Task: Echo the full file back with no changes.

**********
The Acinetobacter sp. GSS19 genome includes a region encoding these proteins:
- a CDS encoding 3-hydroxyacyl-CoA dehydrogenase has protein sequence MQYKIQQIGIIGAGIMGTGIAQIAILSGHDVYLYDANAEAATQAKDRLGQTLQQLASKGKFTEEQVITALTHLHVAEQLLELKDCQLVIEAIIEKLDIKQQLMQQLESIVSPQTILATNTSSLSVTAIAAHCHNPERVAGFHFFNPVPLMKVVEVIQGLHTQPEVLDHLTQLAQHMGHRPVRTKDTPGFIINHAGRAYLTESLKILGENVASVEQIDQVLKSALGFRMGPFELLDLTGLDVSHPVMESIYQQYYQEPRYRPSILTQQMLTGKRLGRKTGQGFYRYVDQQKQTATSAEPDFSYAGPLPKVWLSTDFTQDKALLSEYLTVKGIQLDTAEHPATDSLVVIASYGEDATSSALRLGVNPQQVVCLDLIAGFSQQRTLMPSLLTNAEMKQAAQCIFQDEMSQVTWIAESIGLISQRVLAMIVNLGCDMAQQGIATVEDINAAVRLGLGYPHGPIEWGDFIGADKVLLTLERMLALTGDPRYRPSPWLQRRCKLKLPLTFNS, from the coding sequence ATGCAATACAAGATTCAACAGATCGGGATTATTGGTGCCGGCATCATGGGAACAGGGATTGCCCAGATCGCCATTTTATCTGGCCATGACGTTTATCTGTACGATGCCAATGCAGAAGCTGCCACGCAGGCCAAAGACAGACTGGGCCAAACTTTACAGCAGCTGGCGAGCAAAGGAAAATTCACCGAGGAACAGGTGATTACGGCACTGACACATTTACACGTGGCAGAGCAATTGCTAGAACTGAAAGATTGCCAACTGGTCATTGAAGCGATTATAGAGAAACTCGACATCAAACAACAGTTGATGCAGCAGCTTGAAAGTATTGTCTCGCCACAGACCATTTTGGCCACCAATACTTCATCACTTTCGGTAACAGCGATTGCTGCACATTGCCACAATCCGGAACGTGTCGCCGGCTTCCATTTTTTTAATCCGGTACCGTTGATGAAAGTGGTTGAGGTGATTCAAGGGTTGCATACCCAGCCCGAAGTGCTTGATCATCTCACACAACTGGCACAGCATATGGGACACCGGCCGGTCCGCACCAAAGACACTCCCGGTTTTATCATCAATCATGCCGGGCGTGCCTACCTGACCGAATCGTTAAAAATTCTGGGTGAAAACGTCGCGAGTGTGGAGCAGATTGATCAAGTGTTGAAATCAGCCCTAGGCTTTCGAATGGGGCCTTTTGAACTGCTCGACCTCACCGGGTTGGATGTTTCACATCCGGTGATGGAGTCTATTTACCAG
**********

The Acinetobacter sp. GSS19 genome includes a region encoding these proteins:
- a CDS encoding 3-hydroxyacyl-CoA dehydrogenase has protein sequence MQYKIQQIGIIGAGIMGTGIAQIAILSGHDVYLYDANAEAATQAKDRLGQTLQQLASKGKFTEEQVITALTHLHVAEQLLELKDCQLVIEAIIEKLDIKQQLMQQLESIVSPQTILATNTSSLSVTAIAAHCHNPERVAGFHFFNPVPLMKVVEVIQGLHTQPEVLDHLTQLAQHMGHRPVRTKDTPGFIINHAGRAYLTESLKILGENVASVEQIDQVLKSALGFRMGPFELLDLTGLDVSHPVMESIYQQYYQEPRYRPSILTQQMLTGKRLGRKTGQGFYRYVDQQKQTATSAEPDFSYAGPLPKVWLSTDFTQDKALLSEYLTVKGIQLDTAEHPATDSLVVIASYGEDATSSALRLGVNPQQVVCLDLIAGFSQQRTLMPSLLTNAEMKQAAQCIFQDEMSQVTWIAESIGLISQRVLAMIVNLGCDMAQQGIATVEDINAAVRLGLGYPHGPIEWGDFIGADKVLLTLERMLALTGDPRYRPSPWLQRRCKLKLPLTFNS, from the coding sequence ATGCAATACAAGATTCAACAGATCGGGATTATTGGTGCCGGCATCATGGGAACAGGGATTGCCCAGATCGCCATTTTATCTGGCCATGACGTTTATCTGTACGATGCCAATGCAGAAGCTGCCACGCAGGCCAAAGACAGACTGGGCCAAACTTTACAGCAGCTGGCGAGCAAAGGAAAATTCACCGAGGAACAGGTGATTACGGCACTGACACATTTACACGTGGCAGAGCAATTGCTAGAACTGAAAGATTGCCAACTGGTCATTGAAGCGATTATAGAGAAACTCGACATCAAACAACAGTTGATGCAGCAGCTTGAAAGTATTGTCTCGCCACAGACCATTTTGGCCACCAATACTTCATCACTTTCGGTAACAGCGATTGCTGCACATTGCCACAATCCGGAACGTGTCGCCGGCTTCCATTTTTTTAATCCGGTACCGTTGATGAAAGTGGTTGAGGTGATTCAAGGGTTGCATACCCAGCCCGAAGTGCTTGATCATCTCACACAACTGGCACAGCATATGGGACACCGGCCGGTCCGCACCAAAGACACTCCCGGTTTTATCATCAATCATGCCGGGCGTGCCTACCTGACCGAATCGTTAAAAATTCTGGGTGAAAACGTCGCGAGTGTGGAGCAGATTGATCAAGTGTTGAAATCAGCCCTAGGCTTTCGAATGGGGCCTTTTGAACTGCTCGACCTCACCGGGTTGGATGTTTCACATCCGGTGATGGAGTCTATTTACCAG